If you have complex response parsing code, you should have unit tests for it that you can run isolated from the internet. The problem is that constructing test data can be time-consuming and awkward. HTML pages can be hundreds of KBs in size.

Caching comes to the rescue again. You can use requests_cache to store a full response in SQLite, then commit the SQLite file to version control. Instant test isolation! Vary the name of the file in test mode, and add it as an exception to your gitignore file (or equivalent). Note: you can verify that a request came from the cache with the from_cache attribute.

Problem #5: How to make your client not crash the API

Even official web APIs may be brought to their knees by surprisingly little traffic. The only solution to this problem is to stress test the API so that you discover traffic limits before your users do and rate limit accordingly–see #7 below. Note: you may want to alert the API owner before you do so!

For stress testing, you can use Apache Bench (ab) command line tool. Note: servers themselves may cache in various ways so be careful to make your load test realistic.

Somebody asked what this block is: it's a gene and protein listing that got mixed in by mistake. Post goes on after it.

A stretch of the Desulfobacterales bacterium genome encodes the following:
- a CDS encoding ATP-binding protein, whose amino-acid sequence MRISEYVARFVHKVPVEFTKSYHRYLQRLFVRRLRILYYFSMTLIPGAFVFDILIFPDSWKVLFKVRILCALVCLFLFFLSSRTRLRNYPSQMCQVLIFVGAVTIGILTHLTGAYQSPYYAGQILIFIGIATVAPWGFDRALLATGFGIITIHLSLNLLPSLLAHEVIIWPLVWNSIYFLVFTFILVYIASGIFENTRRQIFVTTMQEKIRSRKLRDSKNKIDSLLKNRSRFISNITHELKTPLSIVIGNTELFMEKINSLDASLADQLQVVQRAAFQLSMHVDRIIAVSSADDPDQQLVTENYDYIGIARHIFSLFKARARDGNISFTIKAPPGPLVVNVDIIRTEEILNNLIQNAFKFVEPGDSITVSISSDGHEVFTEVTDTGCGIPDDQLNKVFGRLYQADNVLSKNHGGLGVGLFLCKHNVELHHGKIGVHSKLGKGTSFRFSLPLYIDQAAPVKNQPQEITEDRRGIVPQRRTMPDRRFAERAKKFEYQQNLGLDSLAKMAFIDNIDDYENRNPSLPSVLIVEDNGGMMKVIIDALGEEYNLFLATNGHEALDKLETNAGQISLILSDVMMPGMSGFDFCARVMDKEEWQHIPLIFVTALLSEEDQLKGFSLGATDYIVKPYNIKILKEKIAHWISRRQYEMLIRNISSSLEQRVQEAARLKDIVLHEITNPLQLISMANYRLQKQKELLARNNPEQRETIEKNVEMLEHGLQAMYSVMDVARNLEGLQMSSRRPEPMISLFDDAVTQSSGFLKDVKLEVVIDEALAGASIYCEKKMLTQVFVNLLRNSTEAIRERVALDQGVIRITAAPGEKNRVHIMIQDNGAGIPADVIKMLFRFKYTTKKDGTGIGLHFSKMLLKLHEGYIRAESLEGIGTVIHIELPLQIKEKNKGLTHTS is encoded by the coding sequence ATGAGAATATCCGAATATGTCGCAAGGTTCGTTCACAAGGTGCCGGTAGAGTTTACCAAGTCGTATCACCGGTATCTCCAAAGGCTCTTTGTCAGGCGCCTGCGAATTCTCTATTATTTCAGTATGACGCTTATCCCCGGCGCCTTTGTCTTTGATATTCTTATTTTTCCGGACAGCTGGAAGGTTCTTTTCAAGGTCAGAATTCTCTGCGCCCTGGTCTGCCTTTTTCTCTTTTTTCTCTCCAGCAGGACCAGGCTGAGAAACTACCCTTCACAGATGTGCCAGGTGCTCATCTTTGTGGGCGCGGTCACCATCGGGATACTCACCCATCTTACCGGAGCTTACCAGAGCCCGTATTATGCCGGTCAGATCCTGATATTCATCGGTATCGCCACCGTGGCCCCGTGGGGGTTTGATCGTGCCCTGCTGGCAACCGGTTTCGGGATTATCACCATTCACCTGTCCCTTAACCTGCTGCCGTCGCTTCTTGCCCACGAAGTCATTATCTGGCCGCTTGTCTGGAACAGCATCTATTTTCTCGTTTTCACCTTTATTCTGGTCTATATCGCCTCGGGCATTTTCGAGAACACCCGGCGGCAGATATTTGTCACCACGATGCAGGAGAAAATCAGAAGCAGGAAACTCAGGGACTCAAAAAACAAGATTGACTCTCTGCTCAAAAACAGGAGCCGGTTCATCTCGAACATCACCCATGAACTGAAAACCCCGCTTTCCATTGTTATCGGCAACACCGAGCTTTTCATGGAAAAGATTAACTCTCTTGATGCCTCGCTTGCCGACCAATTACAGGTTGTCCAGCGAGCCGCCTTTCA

Problem #6: How to avoid race conditions in API calls

A nasty problem we discovered when chaining API calls was intermittent 404s. This is symptomatic of a race condition in which a resource is not ready although preceding HTTP response codes imply that it is. Such race conditions may not be revealed on a website until is used in a programmatic way because a human user cannot act as fast as a computer client.

The solution to race conditions in a system you don’t control is either:

  • Introduce an artificial delay such as
import time; time.sleep(1)
  • Block on the resource becoming available
import requestsdef _request(path):
return requests.get(‘http://crispresso.rocks' + path)
while _request(path).status == 404:
print(f’Waiting on {path}’)
time.sleep(1)

Note: if you are caching responses as described above, you won’t pay the round-trip cost of an extra request in the case of no waiting.

Problem #7: How to keep just under API rate limits

Some APIs might be nice enough to report when you are stressing them too much. If you want to optimize within the limit, you can use a client-side rate limiter such as ratelimit. Combined with exponential backoff, you can have a respectful and performant client.

import requests
from ratelimit import limits, RateLimitException
from backoff import on_exception, expo
@on_exception(expo, RateLimitException, max_tries=8)
@limits(calls=15, period=900) # 15min
def call_api(url):
return requests.get(url)

Match calls and period to the observed or stated rate limit of the API.

Conclusion

These are the problems we had to solve to make CrispyCrunch work smoothly with the Crispor and Crispresso web tools which were never intended to be web services. We hope you find the details helpful. If you’d like to learn more about CZI Engineering, check out our Technology page.

CZI Technology

The Technology team at Chan Zuckerberg Initiative

Greg Dingle

Written by

Software, science and startups

CZI Technology

The Technology team at Chan Zuckerberg Initiative